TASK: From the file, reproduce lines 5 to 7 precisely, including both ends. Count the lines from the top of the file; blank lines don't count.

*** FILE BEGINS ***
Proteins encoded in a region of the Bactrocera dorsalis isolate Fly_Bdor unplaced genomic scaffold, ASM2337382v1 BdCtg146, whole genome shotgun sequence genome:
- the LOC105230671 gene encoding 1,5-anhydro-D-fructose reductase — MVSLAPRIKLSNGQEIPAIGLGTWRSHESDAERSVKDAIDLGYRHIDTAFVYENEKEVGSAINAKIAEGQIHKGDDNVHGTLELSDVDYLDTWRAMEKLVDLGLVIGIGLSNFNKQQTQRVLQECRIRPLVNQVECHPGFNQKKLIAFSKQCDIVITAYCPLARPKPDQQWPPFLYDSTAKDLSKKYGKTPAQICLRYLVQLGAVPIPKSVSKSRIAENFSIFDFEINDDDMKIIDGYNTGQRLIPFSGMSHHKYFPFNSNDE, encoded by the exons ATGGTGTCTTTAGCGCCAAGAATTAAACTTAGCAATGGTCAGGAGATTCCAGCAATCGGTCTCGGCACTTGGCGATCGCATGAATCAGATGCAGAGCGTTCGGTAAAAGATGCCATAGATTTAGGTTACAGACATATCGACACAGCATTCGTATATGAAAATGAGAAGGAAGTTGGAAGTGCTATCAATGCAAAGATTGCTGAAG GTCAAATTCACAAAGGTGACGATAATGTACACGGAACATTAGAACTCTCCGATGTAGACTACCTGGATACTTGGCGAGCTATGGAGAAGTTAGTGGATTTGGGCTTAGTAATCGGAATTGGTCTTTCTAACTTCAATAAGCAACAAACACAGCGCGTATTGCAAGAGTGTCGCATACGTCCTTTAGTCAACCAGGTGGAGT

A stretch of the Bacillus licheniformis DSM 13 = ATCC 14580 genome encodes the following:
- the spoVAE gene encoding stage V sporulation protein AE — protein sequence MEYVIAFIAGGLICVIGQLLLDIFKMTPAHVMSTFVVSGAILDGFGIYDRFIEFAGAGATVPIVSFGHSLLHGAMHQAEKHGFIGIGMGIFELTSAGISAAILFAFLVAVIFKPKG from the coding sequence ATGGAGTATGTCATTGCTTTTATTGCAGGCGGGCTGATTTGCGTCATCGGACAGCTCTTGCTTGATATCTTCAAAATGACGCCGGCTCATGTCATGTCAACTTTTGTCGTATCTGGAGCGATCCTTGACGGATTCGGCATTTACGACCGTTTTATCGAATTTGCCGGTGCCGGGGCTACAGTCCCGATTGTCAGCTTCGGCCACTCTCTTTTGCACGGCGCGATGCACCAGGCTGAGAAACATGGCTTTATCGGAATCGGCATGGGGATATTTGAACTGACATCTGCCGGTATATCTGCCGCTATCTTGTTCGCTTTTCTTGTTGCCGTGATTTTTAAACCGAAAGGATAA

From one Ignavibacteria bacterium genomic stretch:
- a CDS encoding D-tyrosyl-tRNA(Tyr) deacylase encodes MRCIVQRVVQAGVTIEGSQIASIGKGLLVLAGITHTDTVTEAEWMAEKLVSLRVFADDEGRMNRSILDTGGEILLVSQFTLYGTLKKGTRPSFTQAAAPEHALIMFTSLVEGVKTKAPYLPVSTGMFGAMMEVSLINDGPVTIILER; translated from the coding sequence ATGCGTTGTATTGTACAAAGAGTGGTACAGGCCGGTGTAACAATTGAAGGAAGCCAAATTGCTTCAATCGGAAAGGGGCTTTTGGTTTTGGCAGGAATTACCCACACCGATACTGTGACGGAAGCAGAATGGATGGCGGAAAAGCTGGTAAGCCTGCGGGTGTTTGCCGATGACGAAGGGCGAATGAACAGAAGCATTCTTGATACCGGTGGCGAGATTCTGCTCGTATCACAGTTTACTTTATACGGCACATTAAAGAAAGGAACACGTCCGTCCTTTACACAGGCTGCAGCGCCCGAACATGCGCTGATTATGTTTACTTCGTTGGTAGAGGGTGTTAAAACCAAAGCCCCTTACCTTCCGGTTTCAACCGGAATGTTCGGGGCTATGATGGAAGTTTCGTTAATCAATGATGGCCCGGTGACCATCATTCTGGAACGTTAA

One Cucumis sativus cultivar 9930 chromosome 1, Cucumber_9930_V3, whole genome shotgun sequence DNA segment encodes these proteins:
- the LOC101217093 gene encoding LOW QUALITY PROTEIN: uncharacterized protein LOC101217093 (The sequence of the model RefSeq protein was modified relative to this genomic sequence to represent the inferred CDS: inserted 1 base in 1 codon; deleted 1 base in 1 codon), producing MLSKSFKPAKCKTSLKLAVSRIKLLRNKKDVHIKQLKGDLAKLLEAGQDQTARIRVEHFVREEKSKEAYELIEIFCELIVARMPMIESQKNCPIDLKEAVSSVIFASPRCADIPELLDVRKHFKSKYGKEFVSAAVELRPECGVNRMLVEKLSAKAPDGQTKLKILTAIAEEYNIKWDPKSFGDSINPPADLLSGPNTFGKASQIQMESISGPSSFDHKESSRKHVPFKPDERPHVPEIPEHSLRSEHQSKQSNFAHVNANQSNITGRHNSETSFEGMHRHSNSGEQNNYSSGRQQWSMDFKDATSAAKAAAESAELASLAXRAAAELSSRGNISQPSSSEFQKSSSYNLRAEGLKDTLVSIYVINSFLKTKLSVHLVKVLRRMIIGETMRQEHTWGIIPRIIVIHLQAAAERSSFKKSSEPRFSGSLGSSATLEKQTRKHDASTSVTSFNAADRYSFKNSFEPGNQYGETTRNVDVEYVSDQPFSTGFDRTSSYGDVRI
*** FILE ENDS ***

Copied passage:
From one Ignavibacteria bacterium genomic stretch:
- a CDS encoding D-tyrosyl-tRNA(Tyr) deacylase encodes MRCIVQRVVQAGVTIEGSQIASIGKGLLVLAGITHTDTVTEAEWMAEKLVSLRVFADDEGRMNRSILDTGGEILLVSQFTLYGTLKKGTRPSFTQAAAPEHALIMFTSLVEGVKTKAPYLPVSTGMFGAMMEVSLINDGPVTIILER; translated from the coding sequence ATGCGTTGTATTGTACAAAGAGTGGTACAGGCCGGTGTAACAATTGAAGGAAGCCAAATTGCTTCAATCGGAAAGGGGCTTTTGGTTTTGGCAGGAATTACCCACACCGATACTGTGACGGAAGCAGAATGGATGGCGGAAAAGCTGGTAAGCCTGCGGGTGTTTGCCGATGACGAAGGGCGAATGAACAGAAGCATTCTTGATACCGGTGGCGAGATTCTGCTCGTATCACAGTTTACTTTATACGGCACATTAAAGAAAGGAACACGTCCGTCCTTTACACAGGCTGCAGCGCCCGAACATGCGCTGATTATGTTTACTTCGTTGGTAGAGGGTGTTAAAACCAAAGCCCCTTACCTTCCGGTTTCAACCGGAATGTTCGGGGCTATGATGGAAGTTTCGTTAATCAATGATGGCCCGGTGACCATCATTCTGGAACGTTAA

One Cucumis sativus cultivar 9930 chromosome 1, Cucumber_9930_V3, whole genome shotgun sequence DNA segment encodes these proteins: